This week’s featured missing person is April Susanne Wiss, a sixteen-year-old girl who disappeared from Wichita, Kansas on January 11, 2000. Her case was initially classified as a runaway, but the police have since said the circumstances of her disappearance are “unclear.”
She was going through a rebellious phase at the time of her disappearance and living away from home, but she left all her clothes and money behind, which is not characteristic of a runaway. I have to wonder if the felony statutory rape trial she was a witness in had something to do with it. Was she just a witness, or was she the victim in the case? It’s not clear.
If still alive she’d be 37 now.
I invite all Charley Project blog readers to also read this article about the 2019 disappearance of Angela Green from Prairie Village, Kansas. It’s a pretty interesting story to say the least. And it stinks. Badly. I’m sure the police are every bit as suspicious as I am but it seems like there’s not a lot of evidence; it’s as much about what ISN’T there as what is.
I feel deeply sorry for Angela’s daughter; she’s in a bad position right now and through no fault of her own. I really hope she gets answers soon.
is the story of Julia Stoddard‘s 1983 disappearance, and more to the point her life prior to her disappearance, just incredibly sad?
This week’s featured missing person is William Ray Chapman, who disappeared from Wichita, Kansas on December 8, 2008. He was 24 years old.
William would definitely stand out in the crowd: openly gay, he sometimes wore makeup and wigs and went by the name “Vanity Vuitton.” (I’m thinking he went out in drag, though that’s not entirely clear.) He enjoyed going to LGBT clubs, video blogging, and making music. Some of the photos of him show him with his hair dyed bright red.
There is little information on Chapman’s disappearance, though one inevitably wonders about a hate crime; Kansas isn’t the most gay-friendly place in the world. He would be about 35 today, if he’s still alive.
Today I discovered the new Kansas Bureau of Investigation Missing Persons Clearinghouse — a fine birthday present for me! (I’m 34 today.) I’m scraping it as we speak. It includes many cases that aren’t mentioned elsewhere, and some of the cases have pictures.
Get prepared for a dump of Kansas MPs to be added to Charley.
This week’s featured missing person is Beverly Ann Ward, a 13-year-old girl who vanished from her bedroom in Junction City, Kansas in the middle of the night on Independence Day, 1978. She was gone by the early morning hours, and is presumed to have been abducted by an intruder who climbed in through the window.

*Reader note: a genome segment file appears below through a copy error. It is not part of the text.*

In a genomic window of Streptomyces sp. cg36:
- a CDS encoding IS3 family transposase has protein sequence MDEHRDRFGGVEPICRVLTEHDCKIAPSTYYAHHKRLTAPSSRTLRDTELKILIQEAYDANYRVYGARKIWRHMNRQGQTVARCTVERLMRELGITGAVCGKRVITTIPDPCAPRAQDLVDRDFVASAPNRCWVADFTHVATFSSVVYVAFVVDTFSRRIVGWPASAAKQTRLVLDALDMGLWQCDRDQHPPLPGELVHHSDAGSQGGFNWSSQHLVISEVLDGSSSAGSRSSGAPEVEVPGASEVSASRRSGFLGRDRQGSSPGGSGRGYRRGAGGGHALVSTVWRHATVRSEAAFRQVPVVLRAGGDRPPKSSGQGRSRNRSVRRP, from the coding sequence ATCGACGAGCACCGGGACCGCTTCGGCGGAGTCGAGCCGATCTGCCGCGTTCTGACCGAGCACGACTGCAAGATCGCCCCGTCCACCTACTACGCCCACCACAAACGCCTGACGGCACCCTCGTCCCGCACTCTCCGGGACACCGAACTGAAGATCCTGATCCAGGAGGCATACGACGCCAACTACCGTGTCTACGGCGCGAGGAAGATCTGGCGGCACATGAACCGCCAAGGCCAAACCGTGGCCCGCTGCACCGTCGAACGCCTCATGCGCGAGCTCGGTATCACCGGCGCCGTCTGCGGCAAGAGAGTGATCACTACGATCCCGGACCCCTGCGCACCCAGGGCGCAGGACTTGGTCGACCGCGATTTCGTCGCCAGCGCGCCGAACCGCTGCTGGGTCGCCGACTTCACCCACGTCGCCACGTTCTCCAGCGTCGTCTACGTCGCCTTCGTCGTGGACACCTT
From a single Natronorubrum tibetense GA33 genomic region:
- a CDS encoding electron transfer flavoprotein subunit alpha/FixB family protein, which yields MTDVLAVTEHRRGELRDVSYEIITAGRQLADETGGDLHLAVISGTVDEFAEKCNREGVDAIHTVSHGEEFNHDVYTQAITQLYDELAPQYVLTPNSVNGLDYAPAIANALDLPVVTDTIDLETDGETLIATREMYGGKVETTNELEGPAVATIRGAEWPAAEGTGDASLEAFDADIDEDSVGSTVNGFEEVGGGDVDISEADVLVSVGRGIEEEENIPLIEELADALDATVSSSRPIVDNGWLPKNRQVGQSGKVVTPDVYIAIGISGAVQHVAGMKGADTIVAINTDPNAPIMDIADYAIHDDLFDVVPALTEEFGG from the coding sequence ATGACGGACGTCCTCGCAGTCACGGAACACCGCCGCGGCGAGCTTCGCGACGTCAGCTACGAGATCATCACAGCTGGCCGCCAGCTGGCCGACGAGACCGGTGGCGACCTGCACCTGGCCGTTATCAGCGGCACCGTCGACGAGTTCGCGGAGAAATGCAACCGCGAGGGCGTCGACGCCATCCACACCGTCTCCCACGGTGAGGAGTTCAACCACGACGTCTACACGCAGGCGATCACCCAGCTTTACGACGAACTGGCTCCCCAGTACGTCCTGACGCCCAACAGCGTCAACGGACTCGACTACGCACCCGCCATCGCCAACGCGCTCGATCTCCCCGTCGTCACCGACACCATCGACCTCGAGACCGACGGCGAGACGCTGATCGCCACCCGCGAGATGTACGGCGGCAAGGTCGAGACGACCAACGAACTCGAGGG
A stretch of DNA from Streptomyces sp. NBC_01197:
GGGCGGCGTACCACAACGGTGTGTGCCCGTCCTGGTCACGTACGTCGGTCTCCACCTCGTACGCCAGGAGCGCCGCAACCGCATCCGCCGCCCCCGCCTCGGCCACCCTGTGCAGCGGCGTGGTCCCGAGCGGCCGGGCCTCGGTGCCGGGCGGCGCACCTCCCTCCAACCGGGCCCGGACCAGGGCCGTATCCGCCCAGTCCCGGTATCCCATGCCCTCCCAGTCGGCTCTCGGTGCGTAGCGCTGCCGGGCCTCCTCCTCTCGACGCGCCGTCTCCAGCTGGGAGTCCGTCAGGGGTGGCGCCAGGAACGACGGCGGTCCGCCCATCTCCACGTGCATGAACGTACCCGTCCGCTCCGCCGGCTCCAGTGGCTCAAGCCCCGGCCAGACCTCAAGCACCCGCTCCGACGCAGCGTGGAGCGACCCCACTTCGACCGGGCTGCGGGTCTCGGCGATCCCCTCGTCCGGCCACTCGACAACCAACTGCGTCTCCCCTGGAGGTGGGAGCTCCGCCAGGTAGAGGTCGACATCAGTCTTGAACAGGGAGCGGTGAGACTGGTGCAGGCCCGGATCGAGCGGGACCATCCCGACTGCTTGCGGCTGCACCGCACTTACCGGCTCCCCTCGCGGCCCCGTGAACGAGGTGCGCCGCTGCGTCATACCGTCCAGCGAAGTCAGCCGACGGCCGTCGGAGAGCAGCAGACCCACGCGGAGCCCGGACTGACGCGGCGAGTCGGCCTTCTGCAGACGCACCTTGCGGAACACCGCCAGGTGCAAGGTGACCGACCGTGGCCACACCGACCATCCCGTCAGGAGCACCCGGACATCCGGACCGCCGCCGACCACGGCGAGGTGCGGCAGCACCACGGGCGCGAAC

In honor of Black History Month I’m profiling one African-American MP every day on this blog for the month of February. Today’s case is actually three rolled into one: sisters Monique Rae Smith, one month old, and Sidney Keara Smith, one year old, and their mother, eighteen-year-old Jennifer Dawn Lancaster. They all disappeared together from Topeka, Kansas on May 12, 2000. The children are biracial, black and white, and their mother is white.
The family’s car was found at an apartment complex a week later, and that doesn’t look good to me at all. However, I have been able to find very little information on this case, no articles, nothing.
If Sidney and Monique are still alive, they’d be 19 and 18. Jennifer would be 37.
This week’s featured missing person is Andreas Marts, who disappeared from Leavenworth, Kansas on July 16, 2010. He was 25 years old.
He’d probably be pretty easy to recognize if still alive, as he suffers from progressive hemifacial atrophy, aka Parry–Romberg Syndrome, a disorder that causes shrinkage of the tissues on the side of his face. He’s had multiple surgeries with all kinds of hardware installed to mitigate the damage, but his face does look kind of different.
Alas, the police believe Marts probably drowned. He had schizophrenia and he told people he was going to “cleanse himself for God” in the Missouri River, which was in flood stage at the time of his disappearance.
In honor of Black History Month I’m profiling one African-American MP every day on this blog for the month of February. Today’s case is Jaquilla Evonne Scales, a four-year-old girl who disappeared from her family’s Wichita, Kansas home during the early morning hours of September 5, 2001.
There hasn’t been a great deal of press about Jaquilla’s disappearance. It doesn’t help that she was born to a teen mother in a poor African-American family, but I think whatever media attention her disappearance would have gotten was eclipsed by the terrorist attack on September 11.
I was fifteen years old, and I was on vacation in New England when 9-11 happened. I remember, flying home just a few days later (my mom and I had the plane practically to ourselves), hoping to find out more about Jaquilla’s case when I got home. I never did find out much.
It’s entirely possible that she was abducted — there were no signs of forced entry, but there was a door to the house that didn’t lock. I wish there had been more media attention when she disappeared; she might have been recovered if there had been.
This week’s featured missing person is Alexis Dillard, who is male. A KU senior, he vanished on December 11, 1992, after a night out drinking with his fraternity brothers in North Lawrence, Kansas. There’s a theory that he drowned in the Kansas River, possibly while trying to swim across. He was 22.
And yes, I’m aware that suspect Pedro Hernandez was convicted of Etan Patz’s murder and I’m aware I have to re-write his entire casefile. That’ll be my task for tomorrow.